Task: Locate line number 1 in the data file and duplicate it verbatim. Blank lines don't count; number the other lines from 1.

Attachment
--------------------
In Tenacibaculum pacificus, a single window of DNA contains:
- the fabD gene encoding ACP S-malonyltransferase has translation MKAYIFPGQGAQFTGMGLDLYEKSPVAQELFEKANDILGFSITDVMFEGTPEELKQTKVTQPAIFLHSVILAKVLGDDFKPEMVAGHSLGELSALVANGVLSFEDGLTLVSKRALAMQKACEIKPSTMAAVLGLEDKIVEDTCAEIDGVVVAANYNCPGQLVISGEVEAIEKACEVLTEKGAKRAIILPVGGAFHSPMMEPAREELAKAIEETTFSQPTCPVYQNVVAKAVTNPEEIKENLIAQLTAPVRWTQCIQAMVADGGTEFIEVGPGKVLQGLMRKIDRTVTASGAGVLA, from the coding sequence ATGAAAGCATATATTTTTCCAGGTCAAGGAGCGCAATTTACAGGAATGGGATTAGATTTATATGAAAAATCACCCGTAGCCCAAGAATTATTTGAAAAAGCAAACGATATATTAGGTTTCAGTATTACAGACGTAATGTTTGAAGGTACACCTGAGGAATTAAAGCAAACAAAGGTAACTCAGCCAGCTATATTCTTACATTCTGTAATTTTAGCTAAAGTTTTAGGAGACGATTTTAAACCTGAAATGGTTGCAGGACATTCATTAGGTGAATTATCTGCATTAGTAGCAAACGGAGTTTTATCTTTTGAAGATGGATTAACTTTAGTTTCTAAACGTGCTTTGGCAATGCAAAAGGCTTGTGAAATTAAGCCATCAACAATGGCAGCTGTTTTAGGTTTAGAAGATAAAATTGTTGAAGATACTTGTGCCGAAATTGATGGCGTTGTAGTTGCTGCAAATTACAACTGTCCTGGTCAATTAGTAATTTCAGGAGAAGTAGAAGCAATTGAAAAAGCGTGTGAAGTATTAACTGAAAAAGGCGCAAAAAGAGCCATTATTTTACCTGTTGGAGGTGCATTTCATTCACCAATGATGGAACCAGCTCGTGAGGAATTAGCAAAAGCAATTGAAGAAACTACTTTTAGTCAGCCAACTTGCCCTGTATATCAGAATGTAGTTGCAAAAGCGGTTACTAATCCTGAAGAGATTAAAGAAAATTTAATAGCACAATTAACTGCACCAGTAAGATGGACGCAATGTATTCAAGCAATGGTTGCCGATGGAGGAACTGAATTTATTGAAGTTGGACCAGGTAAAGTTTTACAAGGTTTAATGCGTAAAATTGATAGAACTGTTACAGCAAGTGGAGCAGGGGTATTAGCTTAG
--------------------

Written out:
In Tenacibaculum pacificus, a single window of DNA contains: